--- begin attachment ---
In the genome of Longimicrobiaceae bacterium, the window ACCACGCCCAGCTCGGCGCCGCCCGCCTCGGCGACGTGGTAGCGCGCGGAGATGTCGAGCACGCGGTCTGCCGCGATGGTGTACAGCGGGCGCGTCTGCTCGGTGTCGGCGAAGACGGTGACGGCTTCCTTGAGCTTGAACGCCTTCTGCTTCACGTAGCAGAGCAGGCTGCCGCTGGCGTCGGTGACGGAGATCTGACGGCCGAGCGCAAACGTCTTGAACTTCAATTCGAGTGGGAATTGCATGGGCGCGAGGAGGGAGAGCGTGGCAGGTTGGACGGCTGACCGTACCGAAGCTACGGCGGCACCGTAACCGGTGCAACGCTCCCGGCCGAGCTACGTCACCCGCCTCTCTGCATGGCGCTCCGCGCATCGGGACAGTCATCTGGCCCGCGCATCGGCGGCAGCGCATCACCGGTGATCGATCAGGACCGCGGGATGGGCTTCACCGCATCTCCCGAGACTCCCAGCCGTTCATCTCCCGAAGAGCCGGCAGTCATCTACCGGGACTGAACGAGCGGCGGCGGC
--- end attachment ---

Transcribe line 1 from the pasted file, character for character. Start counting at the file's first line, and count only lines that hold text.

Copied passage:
In the genome of Longimicrobiaceae bacterium, the window ACCACGCCCAGCTCGGCGCCGCCCGCCTCGGCGACGTGGTAGCGCGCGGAGATGTCGAGCACGCGGTCTGCCGCGATGGTGTACAGCGGGCGCGTCTGCTCGGTGTCGGCGAAGACGGTGACGGCTTCCTTGAGCTTGAACGCCTTCTGCTTCACGTAGCAGAGCAGGCTGCCGCTGGCGTCGGTGACGGAGATCTGACGGCCGAGCGCAAACGTCTTGAACTTCAATTCGAGTGGGAATTGCATGGGCGCGAGGAGGGAGAGCGTGGCAGGTTGGACGGCTGACCGTACCGAAGCTACGGCGGCACCGTAACCGGTGCAACGCTCCCGGCCGAGCTACGTCACCCGCCTCTCTGCATGGCGCTCCGCGCATCGGGACAGTCATCTGGCCCGCGCATCGGCGGCAGCGCATCACCGGTGATCGATCAGGACCGCGGGATGGGCTTCACCGCATCTCCCGAGACTCCCAGCCGTTCATCTCCCGAAGAGCCGGCAGTCATCTACCGGGACTGAACGAGCGGCGGCGGC